- Joe Kelly and Jeff Samardzija open the series this evening at 7:15 central.
- Adam Wainwright and Carlos Villanueva have game 2 on Saturday at 1:15.
- Michael Wacha and Edwin Jackson wrap it up on Sunday at 1:15.
It's always a little extra fun playing the Cubs. Like most of the diversions people devote their time to, baseball is only as valuable as the meaning people imbue it with. The benefit of a true rivalry is a little extra space for that meaning to bloom. Of course battles with other teams can be compelling in the right circumstances, but I can't say I particularly care about how good or bad the Reds or Pirates or Brewers are in a given year if they're not directly competing with the Cardinals for the division. On the other hand, thanks to their historic rivalry with the Redbirds, I'm always interested in how the Cubs are doing, and that's something that makes the value I get from the sport richer. Thanks, Cubs.
The Cubs come to Busch at 3-6, having lost home and away series with Pittsburgh and a home series against the Phillies all 2 games to 1. At 5-4, the Cardinals are off to a solid start. There is no shame in splitting 6 away games before winning a home series against top divisional competitors. While the Cardinals have been competitive for years and appear to be an upper-echelon team for 2014, the Cubs have hit a (particularly) rough patch. They haven't had a winning season since 2009, and have finished an average of over 30 games out of 1st place over the last 3 seasons. The Cubs of 2014 don't appear to be more competitive than those of the last few years, though this is a team that seems poised to make some noise in a couple of years with a quartet of top prospects in SS Javier Baez, 3B Kris Bryant, and OF's Albert Almora and Jorge Soler. They have more high picks in upcoming drafts, and likely considerable future payroll flexibility.
The Brewers and Pirates play each other this weekend, while the Reds host the Rays.
Some things to watch for
Given the timeframe of when the Cubs might again be good, players on the current team who appear as likely contributors down the road should attract your attention far more than the middling stopgaps who make up the majority of the current club.
The Cubs' best pitcher, Jeff Samardzija, is young enough to fit into this window, but he's a FA in 2016 and there have been far more rumors regarding the Cubs trading Samardzija than reaching agreement on a contract. Travis Wood is still reasonably young and had a good season last year by ERA, but his peripherals remained unexciting. The rest of the rotation consists of mediocre veterans.
Anthony Rizzo is a young slugging first baseman. Just 24, Rizzo is already well-traveled. Traded from the Red Sox to the Padres for Adrian Gonzalez and then to the Cubs for Andrew Cashner, Rizzo hit for average and power throughout the minors. After a very promising half-season with the Cubs in 2012, Rizzo's 2013 numbers were something of a disappointment. He walked at a strong 11% clip last season, and kept his K% at a reasonable 18.4, but his BABIP plummeted as his line-drive and ground-ball rates dropped in favor of more fly-balls. This resulted in 23 homeruns, but he batted just .233. While some of former manager Dale Sveum's staff remain on the squad, Rick Renteria hired Bill Mueller as a new batting coach. It will be interesting to see how Rizzo's approach evolves going forward.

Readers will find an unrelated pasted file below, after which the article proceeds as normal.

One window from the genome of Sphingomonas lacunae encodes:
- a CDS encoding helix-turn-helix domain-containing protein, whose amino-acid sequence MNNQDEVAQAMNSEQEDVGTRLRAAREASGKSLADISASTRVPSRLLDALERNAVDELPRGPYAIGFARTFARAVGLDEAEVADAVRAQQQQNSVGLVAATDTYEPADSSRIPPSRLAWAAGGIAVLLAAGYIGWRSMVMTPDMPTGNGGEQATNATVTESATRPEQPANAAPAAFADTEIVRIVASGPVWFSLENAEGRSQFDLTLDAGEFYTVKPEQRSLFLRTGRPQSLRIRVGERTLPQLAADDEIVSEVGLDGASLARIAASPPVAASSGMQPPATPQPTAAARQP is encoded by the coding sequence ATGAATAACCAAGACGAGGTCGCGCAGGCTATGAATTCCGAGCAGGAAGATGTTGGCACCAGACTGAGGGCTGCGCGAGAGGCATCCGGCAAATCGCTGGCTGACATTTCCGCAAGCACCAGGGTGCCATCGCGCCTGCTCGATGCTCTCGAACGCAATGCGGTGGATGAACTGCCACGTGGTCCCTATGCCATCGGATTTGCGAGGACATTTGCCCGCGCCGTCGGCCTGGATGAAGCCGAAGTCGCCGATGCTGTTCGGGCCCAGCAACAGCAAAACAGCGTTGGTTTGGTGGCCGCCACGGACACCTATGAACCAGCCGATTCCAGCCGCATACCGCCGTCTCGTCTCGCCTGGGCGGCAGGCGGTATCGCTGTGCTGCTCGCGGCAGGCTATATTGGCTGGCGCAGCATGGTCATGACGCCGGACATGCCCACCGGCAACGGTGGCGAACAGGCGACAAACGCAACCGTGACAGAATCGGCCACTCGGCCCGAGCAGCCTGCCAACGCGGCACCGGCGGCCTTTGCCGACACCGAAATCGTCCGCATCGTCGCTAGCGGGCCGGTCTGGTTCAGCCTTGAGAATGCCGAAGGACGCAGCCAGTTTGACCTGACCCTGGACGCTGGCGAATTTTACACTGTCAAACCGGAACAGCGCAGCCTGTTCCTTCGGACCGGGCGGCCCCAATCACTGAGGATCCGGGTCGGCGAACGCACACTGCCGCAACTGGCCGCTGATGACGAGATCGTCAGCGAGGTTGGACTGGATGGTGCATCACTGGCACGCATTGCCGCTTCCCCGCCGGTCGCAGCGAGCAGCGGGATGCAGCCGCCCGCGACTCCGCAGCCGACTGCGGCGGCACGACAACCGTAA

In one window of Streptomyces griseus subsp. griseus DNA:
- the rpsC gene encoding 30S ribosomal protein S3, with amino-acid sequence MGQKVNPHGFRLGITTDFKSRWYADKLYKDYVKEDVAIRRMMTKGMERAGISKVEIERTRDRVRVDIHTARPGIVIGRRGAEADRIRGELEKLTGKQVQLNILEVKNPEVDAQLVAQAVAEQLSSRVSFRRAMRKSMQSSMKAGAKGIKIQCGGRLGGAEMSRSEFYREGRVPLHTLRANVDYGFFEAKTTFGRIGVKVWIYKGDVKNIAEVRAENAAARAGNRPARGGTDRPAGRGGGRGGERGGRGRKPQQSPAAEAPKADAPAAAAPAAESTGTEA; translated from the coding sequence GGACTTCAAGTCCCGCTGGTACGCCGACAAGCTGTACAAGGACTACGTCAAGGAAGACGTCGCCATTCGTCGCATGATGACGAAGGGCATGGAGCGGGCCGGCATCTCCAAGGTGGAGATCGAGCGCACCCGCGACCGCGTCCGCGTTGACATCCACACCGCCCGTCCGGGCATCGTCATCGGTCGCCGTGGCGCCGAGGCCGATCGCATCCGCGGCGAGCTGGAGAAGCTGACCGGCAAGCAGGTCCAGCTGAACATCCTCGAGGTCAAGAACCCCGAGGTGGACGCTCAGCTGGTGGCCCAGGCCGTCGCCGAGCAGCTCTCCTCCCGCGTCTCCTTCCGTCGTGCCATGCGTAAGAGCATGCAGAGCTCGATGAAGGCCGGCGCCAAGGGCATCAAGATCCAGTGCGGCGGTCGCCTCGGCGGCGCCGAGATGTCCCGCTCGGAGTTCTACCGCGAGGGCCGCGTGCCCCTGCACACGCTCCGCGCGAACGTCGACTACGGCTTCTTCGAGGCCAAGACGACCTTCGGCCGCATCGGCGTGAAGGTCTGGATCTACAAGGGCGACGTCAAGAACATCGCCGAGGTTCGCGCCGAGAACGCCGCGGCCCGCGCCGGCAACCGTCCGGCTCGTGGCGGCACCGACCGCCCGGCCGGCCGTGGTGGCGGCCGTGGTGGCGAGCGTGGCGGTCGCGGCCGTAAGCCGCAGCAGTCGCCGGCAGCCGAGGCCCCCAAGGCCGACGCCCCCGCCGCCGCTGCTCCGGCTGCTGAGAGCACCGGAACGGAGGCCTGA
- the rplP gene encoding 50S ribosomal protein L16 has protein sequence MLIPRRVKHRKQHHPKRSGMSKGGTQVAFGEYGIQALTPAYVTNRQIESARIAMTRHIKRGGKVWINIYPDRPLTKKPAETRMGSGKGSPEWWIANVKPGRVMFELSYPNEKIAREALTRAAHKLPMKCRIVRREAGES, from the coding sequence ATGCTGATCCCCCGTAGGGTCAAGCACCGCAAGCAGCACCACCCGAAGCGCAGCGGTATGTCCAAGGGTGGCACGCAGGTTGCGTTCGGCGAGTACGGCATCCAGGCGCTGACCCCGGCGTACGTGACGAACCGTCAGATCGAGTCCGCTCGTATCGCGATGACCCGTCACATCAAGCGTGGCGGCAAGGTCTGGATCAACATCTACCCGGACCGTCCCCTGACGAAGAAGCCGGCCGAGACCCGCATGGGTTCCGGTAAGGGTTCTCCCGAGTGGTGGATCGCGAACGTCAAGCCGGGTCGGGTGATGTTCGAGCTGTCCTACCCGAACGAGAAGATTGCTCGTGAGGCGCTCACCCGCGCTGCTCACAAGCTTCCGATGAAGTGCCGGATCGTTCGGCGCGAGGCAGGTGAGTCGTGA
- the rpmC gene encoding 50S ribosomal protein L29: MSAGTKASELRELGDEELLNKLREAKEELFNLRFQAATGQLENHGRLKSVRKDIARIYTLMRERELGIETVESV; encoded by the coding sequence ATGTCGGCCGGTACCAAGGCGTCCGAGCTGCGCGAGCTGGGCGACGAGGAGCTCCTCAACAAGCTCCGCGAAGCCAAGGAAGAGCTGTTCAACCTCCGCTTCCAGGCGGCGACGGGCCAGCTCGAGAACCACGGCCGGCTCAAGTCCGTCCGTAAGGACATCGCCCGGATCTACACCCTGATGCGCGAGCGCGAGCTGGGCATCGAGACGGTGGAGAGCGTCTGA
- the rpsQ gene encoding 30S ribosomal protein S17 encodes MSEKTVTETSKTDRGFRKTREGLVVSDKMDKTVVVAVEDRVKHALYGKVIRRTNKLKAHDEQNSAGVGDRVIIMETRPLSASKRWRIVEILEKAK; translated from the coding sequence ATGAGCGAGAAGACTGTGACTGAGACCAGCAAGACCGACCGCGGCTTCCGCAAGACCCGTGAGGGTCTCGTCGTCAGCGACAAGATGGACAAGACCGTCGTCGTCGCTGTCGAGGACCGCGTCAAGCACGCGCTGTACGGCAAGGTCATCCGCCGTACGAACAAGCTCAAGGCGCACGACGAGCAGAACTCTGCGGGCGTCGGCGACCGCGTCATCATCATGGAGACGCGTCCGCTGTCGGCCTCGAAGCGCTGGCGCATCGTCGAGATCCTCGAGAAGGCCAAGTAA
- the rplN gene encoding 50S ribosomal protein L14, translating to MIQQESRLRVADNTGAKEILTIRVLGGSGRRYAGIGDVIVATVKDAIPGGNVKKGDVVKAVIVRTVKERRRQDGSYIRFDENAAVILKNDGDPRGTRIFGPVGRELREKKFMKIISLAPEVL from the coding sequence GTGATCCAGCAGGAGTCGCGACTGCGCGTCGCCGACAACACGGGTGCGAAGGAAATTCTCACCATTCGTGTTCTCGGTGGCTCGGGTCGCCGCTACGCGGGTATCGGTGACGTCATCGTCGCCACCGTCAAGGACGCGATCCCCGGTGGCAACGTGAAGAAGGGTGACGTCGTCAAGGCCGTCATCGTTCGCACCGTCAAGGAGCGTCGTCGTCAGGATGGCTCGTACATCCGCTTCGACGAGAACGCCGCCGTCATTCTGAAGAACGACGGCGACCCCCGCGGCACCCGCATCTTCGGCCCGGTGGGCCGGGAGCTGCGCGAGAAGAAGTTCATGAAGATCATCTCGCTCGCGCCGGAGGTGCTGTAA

Starlin Castro has been around long enough that it's easy to forget he's also just 24. He was an immediate hit in 2010 and signed a $53M contract through 2019 after a 3.1 fWAR season in 2011. Outstanding defense in 2012 helped him match his 2011 value despite a slip in his offensive value, and then the wheels came off in 2013. He graded out as just a good defender and had a lower wOBA than Daniel Descalso. This added "up" to a -0.1 season in fWAR.
He is a supremely talented player blessed with outstanding tools, but an already high groundball rate rising further and annually declining contact ability are not good signs. His power slipped as well last season, and he doesn't have the elite defensive skills, speed or contact profile to be valuable as a slap hitter: He has to drive the ball. Getting Starlin Castro back on track is easily the most pressing matter for the Cubs this season, so it's something that bears watching. For what it's worth, he's off to a good start, and says "I got my feeling back."
Mike Olt will be a familiar name for those who follow prospect wonkery. He was once an exciting power prospect for the Rangers, but his star has fallen significantly since. He still has power in his bat, but simply doesn't have the contact skills of a major leaguer. He's platooning at 3rd with Luis Valbuena, so we probably won't see much of him with the Cardinals all-righty rotation.
Who the hell is that?
That's Junior Lake! Yet another 24-year-old, Lake got his first taste of the majors last season, and it went well in an unusual kind of way. Showing a bit of power and pretty good speed, he managed a solid .284/.332/.428 line over 254 PA, but it took a .377 BABIP to accomplish this. While that number is unlikely to be repeated, he did well there throughout his 4 years in the minors. Is Jon Jay with a little more power and speed but many more strikeouts in a corner spot a valuable player?
Keys to the series